Available on Blu-ray & DVD
DIRECTOR–APPROVED SPECIAL EDITION
- New, restored digital transfer, supervised by director Christopher Nolan, with uncompressed monaural soundtrack on the Blu-ray edition
- New 5.1 surround mix by rerecording mixer Gary Rizzo, presented in DTS-HD Master Audio
- Audio commentary by Nolan
- New interview with Nolan
- Chronological edit of the film
- Side-by-side comparison of the shooting script with three scenes from the film
- Doodlebug (1997), a three-minute film by Nolan, starring Following’s Jeremy Theobald
PLUS: A new essay by film critic and programmer Scott Foundas
New cover by Eric Skillman
Please note that whilst I try to not give away vital plot details/scenes/developments of the film, some reviews may contain mild spoilers.
A highly enjoyable, extremely clever film. This is not a story told in the classic chronological style. This film tells a story in a fractured way, we go back and forth over a period of time. That said, it is not too difficult to follow the main theme of the film.
We start with a voice-over, The Young Man (that is how he is cast in the credits) is describing how he watched people, followed them. He is a would-be writer and he used this technique “to see where they went”. Soon he is addicted and it is no longer “random” but specific people. Here is where his troubles started!
A confrontation in a café leads to the main story of the film. It seems that our stalker had found himself an interesting character (Cobb) of dubious employment. He too is interested in people, or should I say interested in their property.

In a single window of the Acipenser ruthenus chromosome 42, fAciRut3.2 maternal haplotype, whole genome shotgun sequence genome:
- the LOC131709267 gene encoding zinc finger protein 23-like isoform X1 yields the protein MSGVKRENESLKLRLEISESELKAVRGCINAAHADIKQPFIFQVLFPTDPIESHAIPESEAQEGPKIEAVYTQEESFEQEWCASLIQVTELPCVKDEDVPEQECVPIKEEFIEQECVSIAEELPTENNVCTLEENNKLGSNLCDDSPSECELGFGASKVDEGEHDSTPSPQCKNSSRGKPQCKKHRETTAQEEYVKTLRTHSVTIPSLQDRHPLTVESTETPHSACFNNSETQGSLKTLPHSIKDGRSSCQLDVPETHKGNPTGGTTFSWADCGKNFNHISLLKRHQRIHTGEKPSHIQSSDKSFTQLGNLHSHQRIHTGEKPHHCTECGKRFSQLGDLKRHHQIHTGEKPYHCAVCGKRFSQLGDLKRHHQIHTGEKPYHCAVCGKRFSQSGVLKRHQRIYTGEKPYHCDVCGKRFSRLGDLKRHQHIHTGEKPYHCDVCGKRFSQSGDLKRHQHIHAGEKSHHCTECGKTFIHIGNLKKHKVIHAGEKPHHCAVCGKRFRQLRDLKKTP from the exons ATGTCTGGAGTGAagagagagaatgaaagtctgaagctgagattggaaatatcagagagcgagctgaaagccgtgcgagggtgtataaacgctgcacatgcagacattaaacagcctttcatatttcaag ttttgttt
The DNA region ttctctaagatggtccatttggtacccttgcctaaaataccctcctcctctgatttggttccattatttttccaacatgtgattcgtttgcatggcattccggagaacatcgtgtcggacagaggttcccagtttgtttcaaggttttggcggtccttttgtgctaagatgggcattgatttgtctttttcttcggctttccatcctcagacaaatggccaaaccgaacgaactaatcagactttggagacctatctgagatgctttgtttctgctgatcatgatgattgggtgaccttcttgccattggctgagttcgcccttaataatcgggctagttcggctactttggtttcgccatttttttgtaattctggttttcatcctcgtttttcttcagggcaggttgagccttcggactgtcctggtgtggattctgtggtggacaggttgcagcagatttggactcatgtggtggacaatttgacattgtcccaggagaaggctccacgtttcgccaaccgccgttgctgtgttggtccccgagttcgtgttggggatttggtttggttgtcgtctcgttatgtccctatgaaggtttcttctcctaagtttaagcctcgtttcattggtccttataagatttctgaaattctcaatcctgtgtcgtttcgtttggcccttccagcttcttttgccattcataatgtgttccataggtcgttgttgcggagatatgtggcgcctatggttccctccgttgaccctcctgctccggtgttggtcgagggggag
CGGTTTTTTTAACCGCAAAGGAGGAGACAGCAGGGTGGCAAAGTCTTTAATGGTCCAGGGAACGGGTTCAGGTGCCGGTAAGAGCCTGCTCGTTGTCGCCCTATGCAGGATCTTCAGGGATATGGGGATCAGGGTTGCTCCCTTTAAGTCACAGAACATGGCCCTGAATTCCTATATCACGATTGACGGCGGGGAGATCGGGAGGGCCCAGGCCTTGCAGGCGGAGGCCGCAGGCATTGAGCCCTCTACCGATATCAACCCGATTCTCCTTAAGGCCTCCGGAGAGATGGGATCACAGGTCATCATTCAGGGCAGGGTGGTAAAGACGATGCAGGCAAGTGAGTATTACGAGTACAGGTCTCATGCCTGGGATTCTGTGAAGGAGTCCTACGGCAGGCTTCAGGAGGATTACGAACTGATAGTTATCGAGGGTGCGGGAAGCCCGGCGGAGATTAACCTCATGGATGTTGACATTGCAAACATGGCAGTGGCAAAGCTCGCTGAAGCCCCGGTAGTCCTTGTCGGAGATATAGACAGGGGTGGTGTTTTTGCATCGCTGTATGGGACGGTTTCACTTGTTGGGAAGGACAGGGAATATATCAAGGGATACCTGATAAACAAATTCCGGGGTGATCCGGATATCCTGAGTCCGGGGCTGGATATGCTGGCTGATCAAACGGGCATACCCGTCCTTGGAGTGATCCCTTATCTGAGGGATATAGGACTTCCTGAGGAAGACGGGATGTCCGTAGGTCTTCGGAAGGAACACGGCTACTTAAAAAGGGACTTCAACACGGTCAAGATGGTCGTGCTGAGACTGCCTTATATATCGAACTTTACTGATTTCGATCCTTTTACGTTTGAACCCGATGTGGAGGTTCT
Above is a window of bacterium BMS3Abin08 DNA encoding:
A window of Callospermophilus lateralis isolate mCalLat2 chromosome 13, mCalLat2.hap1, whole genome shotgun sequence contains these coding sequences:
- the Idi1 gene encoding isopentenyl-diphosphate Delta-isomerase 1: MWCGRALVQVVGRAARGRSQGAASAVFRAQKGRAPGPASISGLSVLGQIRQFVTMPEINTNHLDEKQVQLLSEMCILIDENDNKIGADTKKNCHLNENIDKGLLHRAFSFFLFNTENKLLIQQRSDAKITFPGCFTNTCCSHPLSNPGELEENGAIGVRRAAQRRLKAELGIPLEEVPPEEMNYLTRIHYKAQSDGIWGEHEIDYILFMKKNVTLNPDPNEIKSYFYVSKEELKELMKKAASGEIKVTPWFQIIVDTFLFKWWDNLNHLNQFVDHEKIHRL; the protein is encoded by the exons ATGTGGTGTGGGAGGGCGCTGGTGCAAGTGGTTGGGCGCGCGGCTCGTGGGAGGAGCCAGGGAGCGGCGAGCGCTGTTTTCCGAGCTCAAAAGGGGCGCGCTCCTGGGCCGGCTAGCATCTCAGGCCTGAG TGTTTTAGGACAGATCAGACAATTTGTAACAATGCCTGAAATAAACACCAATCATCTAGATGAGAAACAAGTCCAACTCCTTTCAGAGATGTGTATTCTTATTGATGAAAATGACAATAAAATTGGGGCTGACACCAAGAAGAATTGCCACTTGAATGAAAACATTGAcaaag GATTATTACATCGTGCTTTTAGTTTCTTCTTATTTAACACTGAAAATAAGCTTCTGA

It is at this point when the film starts to go back and forth through time. We see physical changes to The Young Man, a haircut, a black eye. A strange relationship develops between the two characters; a relationship that is certainly one sided in terms of control. The Young Man tries to impress Cobb by setting up a job himself; Cobb is not impressed with the quality of goods on offer or the person who owns them. This does not deter our writer friend and he develops and relationship with a victim of theirs, who is not all she seems to be.
It is hard to describe the following events; this is definitely a film that needs to be seen in order to be appreciated. As I have said previously, the story is cut into segments that are jumbled; you can still follow, as long as you are concentrating on the film. As the film quickens its pace we see a series of short segments. I was taking notes whilst watching, to help me with this little write-up. It was at this point where I only had to write a few words to describe what I was watching.
The Bar Lady Burglary
The Storage House
The High Life
The Lucky Escape
The Double Cross
The Attack Part I
The Attack Part II
All the above indicate a part of the story and was my immediate thought to describe it. As each one progresses, the story finally starts to all slot into place and even though you see the end before the beginning. You start to develop your own thoughts as to how it will all pan out.
Overall I found this to be a very enjoyable film, and whilst it was only 70 minutes long it was 70 minutes of drama with twists and turns to kept me hooked.
Following – Review # 6on August 11, 2013